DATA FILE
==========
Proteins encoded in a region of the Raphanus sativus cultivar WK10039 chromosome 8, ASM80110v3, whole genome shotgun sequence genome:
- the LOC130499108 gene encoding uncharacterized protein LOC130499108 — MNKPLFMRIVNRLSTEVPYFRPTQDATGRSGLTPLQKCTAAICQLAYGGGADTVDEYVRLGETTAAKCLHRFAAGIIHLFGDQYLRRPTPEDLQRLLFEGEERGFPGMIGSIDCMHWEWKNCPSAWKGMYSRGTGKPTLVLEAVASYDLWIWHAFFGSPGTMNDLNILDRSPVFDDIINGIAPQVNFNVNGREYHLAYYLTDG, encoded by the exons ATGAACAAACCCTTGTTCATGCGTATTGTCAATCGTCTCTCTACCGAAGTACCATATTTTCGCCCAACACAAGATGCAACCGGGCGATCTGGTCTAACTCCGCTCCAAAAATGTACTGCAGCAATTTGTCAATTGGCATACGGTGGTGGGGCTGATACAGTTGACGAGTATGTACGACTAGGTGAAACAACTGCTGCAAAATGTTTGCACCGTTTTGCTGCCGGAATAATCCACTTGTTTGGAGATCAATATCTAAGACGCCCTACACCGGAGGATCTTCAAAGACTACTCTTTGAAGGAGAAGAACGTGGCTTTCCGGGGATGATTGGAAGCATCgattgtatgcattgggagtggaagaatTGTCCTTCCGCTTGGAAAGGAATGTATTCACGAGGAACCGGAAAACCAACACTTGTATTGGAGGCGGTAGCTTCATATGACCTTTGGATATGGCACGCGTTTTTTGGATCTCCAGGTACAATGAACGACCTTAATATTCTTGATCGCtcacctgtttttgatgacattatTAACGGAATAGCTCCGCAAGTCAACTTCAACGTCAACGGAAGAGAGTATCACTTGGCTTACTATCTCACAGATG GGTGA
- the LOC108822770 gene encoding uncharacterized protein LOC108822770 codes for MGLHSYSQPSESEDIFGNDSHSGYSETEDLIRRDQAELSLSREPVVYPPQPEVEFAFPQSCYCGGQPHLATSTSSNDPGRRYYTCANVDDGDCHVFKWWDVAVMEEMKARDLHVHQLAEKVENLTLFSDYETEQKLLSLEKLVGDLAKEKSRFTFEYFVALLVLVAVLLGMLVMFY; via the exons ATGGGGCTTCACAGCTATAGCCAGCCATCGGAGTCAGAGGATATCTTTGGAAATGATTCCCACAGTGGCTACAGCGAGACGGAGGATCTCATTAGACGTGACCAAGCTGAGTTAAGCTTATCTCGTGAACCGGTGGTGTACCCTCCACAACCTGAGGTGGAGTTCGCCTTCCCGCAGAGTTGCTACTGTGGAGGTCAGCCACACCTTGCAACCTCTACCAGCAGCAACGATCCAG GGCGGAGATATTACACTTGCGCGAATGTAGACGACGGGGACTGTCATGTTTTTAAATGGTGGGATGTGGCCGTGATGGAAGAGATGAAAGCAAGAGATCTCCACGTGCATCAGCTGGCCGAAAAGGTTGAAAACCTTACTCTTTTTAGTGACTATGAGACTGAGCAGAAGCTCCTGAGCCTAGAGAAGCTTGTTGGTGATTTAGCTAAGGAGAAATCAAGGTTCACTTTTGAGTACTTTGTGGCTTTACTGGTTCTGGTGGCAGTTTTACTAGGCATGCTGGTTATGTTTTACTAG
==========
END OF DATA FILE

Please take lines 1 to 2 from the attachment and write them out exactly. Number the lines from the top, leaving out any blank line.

Proteins encoded in a region of the Raphanus sativus cultivar WK10039 chromosome 8, ASM80110v3, whole genome shotgun sequence genome:
- the LOC130499108 gene encoding uncharacterized protein LOC130499108 — MNKPLFMRIVNRLSTEVPYFRPTQDATGRSGLTPLQKCTAAICQLAYGGGADTVDEYVRLGETTAAKCLHRFAAGIIHLFGDQYLRRPTPEDLQRLLFEGEERGFPGMIGSIDCMHWEWKNCPSAWKGMYSRGTGKPTLVLEAVASYDLWIWHAFFGSPGTMNDLNILDRSPVFDDIINGIAPQVNFNVNGREYHLAYYLTDG, encoded by the exons ATGAACAAACCCTTGTTCATGCGTATTGTCAATCGTCTCTCTACCGAAGTACCATATTTTCGCCCAACACAAGATGCAACCGGGCGATCTGGTCTAACTCCGCTCCAAAAATGTACTGCAGCAATTTGTCAATTGGCATACGGTGGTGGGGCTGATACAGTTGACGAGTATGTACGACTAGGTGAAACAACTGCTGCAAAATGTTTGCACCGTTTTGCTGCCGGAATAATCCACTTGTTTGGAGATCAATATCTAAGACGCCCTACACCGGAGGATCTTCAAAGACTACTCTTTGAAGGAGAAGAACGTGGCTTTCCGGGGATGATTGGAAGCATCgattgtatgcattgggagtggaagaatTGTCCTTCCGCTTGGAAAGGAATGTATTCACGAGGAACCGGAAAACCAACACTTGTATTGGAGGCGGTAGCTTCATATGACCTTTGGATATGGCACGCGTTTTTTGGATCTCCAGGTACAATGAACGACCTTAATATTCTTGATCGCtcacctgtttttgatgacattatTAACGGAATAGCTCCGCAAGTCAACTTCAACGTCAACGGAAGAGAGTATCACTTGGCTTACTATCTCACAGATG GGTGA